I’m delighted to welcome Michael L. Ross to the blog, with a post about his new book, The Founding.
The Founding follows the earthquake changes that the railroad made to American business and society during the latter half of the nineteenth century. Through the eyes of my fictional characters, Julia and Hiram Johannsen, the railroad itself almost becomes another major character. Julia is the sister of the main character, Will Crump. In order to do an effective job with telling the story of the railroad, I had to research and plot the timeline of the many different railroads that pushed south and west across America during the period 1868-1909.
The figure of robber baron Jason “Jay” Gould looms over the story, as he went from a tannery business to partner in the Erie Railroad to the major force behind the Union Pacific Railroad. The UP swallowed many other lines in its march to the Pacific Ocean.
Julia was a businesswoman at a time when it was uncommon, and shepherded the Johannsen steamship line through the Civil War, while Hiram fought for the Federal army in book 1 of the series, The Clouds of War. As The Founding opens, Julia and Hiram’s business is in danger from the encroaching railroads, financed from New York and Europe. They must adapt or perish.
The Atchison, Topeka, Santa Fe promised a new rail line that could save them. For my research, I delved into the railroad’s history, largely through Keith L. Bryant Jr.’s non-fiction account, History of the Atchison, Topeka, and Santa Fe Railway, and local records in the Newton, Kansas historical society. The ATSF and the Kansas Pacific railroads sought to go through Kansas from east to west, and south through Indian Territory (Oklahoma) to Santa Fe, and California. At every turn, Jay Gould bought up lines and pounced on the business, making it very tough indeed to compete. The Life and Legend of Jay Gould by Maury Klein follows Gould’s life in great detail, chronicling the schemes and deals that made Gould famous and feared.
The railroad story is a complex one, and many managers came and went. The road to success was complicated by the financial panic of 1873, where many railroads went bankrupt in the aftermath of the Franco-Prussian war. European countries had invested heavily in American railroads via bonds, and the end of the war with German victory brought the collapse of the Jay Cook Company, whose bonds financed railroad expansion.
Two historical tidbits turned up in research that was of great interest and impacted the book. First, the famous joining of the railroads at Promontory Point, Utah to form the transcontinental railroad wasn’t truly transcontinental at first. It was thought that no one could build a bridge across the Missouri River, and at the time the Golden Spike was driven, the Union Pacific stopped at the river, and picked up on the other side. For a period of time, the locomotives had to be ferried across. Then the Kansas Pacific helped to build the Hannibal Bridge, a unique design that swung a bridge section sideways to allow steamboat river traffic, then back into a contiguous bridge across the river. Without electricity, and using only gravity, gears, and river power, it was a major engineering feat, truly uniting the east and western portions of the United States by rail.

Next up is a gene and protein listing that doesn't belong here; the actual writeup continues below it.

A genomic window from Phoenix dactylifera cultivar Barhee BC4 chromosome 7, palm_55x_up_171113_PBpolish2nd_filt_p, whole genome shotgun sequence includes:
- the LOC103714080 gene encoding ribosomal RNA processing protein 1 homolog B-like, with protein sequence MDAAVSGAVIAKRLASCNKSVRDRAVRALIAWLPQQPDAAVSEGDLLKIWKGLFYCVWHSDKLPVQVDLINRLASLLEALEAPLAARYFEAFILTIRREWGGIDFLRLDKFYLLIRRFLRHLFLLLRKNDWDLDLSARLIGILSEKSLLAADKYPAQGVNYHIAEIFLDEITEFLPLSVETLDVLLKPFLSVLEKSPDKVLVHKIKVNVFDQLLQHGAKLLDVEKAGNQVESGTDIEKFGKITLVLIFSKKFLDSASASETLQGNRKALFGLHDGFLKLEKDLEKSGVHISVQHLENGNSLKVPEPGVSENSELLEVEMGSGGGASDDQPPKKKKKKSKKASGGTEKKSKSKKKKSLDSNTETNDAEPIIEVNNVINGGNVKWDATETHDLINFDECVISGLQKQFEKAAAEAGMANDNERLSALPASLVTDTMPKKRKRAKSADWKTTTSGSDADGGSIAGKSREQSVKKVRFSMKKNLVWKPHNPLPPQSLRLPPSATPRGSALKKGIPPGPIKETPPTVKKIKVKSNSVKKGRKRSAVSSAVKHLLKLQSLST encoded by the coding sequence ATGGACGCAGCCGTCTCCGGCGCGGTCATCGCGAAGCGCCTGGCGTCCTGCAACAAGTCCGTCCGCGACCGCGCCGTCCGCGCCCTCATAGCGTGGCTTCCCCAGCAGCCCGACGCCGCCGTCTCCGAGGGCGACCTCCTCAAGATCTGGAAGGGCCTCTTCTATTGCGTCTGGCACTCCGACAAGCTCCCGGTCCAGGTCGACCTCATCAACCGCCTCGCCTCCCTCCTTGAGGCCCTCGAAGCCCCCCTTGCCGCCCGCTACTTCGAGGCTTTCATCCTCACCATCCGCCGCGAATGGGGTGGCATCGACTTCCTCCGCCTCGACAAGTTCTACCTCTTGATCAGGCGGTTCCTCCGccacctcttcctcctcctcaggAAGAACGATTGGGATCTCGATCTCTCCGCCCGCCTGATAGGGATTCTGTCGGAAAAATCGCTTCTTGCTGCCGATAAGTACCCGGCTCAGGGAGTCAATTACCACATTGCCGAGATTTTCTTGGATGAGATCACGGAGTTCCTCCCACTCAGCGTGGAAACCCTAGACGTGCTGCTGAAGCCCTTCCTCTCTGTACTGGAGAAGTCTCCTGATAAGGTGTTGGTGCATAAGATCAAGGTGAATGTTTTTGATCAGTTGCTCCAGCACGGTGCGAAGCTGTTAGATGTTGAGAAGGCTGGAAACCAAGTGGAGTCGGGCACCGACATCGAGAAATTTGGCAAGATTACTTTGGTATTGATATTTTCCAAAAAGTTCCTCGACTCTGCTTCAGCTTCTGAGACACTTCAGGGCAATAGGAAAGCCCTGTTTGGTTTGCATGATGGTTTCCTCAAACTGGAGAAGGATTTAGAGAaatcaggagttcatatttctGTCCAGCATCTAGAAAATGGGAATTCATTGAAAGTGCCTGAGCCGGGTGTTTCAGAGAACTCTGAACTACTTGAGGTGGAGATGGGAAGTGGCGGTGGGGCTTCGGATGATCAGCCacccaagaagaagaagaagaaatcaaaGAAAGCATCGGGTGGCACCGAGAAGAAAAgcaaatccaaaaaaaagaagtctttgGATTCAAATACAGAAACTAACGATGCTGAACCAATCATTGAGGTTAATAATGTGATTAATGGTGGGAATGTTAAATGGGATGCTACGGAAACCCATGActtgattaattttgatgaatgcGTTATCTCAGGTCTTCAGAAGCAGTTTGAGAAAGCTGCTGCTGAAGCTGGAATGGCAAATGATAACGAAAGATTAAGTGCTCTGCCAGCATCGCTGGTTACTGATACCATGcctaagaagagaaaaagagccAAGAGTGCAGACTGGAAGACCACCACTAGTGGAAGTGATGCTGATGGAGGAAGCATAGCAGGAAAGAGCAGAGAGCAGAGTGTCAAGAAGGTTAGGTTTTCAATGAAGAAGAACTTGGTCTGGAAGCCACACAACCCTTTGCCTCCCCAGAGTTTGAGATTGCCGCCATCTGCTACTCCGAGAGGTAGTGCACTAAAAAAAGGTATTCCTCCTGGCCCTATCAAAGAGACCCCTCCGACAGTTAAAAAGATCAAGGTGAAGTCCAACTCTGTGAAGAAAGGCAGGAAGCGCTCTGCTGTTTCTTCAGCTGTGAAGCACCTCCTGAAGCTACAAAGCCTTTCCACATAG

Second, in Chicago, a man named George Hammond filed a patent for a refrigerated railroad car, in 1868. Within two years, Hammond was selling refrigerated meat to the tune of two million dollars annually. Railroad lines that had invested heavily in stockyards in Chicago and elsewhere were reluctant to adopt the new cars, but progress marched forward as demand for beef in the east increased. In The Founding, Hiram and Julia make use of both of these inventions to outsmart Gould, and in real life, Gould was slow to pick up on them. The refrigerated cars spawned a large meat packing business in Fort Worth, Texas, and with the expansion of the railroad, completely eliminated the need for the cattle drives of western movies. Within a decade, Hammond’s new plant in Omaha, Nebraska, was slaughtering over 100,000 cattle a year and moving a fleet of 800 refrigerator cars. Gustavus Swift improved the design of refrigerated cars.1 During the 1850s, when he was still a teenager, Gustavus F. Swift started to work in the beef business in Massachusetts. In 1875, Swift began buying cattle in Chicago to send to his family’s butcher operations back East. He quickly revolutionized the meat industry by using newly developed refrigerated railcars to ship fresh meat from Chicago to Eastern markets. The company soon set up a national network of branch offices, which allowed it to control the distribution of its meat across the country. By 1886, when the company slaughtered more than 400,000 cattle a year, Swift employed about 1,600 people. Between 1887 and 1892, new packing plants were opened in Kansas City, Omaha, and St. Louis. By the time the founder died in 1903, his company grossed $200 million in annual sales and employed about 23,000 people across the country.2